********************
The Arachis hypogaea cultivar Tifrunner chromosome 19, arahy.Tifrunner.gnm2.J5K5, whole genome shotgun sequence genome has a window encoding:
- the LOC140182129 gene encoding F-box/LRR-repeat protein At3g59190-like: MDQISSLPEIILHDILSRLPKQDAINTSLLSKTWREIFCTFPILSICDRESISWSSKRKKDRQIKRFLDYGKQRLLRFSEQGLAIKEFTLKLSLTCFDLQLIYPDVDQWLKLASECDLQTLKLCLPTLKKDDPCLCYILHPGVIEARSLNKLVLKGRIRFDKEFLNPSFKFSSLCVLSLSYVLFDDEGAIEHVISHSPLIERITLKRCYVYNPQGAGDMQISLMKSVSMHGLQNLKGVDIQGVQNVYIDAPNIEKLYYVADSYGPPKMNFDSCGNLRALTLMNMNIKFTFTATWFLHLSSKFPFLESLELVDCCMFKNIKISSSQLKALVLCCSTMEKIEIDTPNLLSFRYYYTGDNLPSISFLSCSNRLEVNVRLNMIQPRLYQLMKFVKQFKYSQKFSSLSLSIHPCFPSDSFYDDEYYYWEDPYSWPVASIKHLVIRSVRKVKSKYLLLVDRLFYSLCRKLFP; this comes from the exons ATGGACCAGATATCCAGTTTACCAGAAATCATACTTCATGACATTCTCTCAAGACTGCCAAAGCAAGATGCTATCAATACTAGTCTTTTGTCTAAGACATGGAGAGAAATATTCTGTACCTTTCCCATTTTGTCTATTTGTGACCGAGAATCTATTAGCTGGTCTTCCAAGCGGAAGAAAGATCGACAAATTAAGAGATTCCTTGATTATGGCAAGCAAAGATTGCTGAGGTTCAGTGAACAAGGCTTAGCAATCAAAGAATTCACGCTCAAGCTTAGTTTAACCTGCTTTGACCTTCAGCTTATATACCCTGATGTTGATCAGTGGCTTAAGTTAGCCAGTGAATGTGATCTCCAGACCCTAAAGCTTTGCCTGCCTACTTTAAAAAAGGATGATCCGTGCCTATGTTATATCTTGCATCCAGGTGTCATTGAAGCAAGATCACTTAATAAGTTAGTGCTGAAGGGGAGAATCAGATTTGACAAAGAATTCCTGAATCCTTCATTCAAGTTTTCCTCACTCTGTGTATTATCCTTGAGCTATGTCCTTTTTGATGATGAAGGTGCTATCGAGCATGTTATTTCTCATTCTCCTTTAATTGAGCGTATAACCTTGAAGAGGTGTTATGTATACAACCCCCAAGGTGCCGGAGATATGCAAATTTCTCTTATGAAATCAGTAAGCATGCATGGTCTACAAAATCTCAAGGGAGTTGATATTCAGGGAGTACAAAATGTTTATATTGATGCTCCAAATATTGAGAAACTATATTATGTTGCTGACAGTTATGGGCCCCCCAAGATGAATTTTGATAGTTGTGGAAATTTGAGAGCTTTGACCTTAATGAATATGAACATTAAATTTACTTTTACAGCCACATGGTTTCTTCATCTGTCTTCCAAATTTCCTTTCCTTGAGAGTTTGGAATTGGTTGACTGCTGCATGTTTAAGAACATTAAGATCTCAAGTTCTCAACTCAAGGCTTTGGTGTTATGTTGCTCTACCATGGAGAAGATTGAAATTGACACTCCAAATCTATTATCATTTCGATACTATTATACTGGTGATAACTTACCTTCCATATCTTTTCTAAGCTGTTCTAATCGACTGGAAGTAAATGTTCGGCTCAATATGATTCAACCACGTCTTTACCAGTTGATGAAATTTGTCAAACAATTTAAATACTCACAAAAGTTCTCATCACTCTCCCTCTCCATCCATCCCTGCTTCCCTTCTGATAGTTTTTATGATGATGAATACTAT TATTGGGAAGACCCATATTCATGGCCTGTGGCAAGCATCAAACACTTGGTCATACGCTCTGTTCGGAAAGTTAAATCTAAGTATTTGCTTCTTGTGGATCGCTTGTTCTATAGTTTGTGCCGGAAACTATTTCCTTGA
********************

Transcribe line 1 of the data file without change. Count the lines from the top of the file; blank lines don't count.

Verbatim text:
The Arachis hypogaea cultivar Tifrunner chromosome 19, arahy.Tifrunner.gnm2.J5K5, whole genome shotgun sequence genome has a window encoding: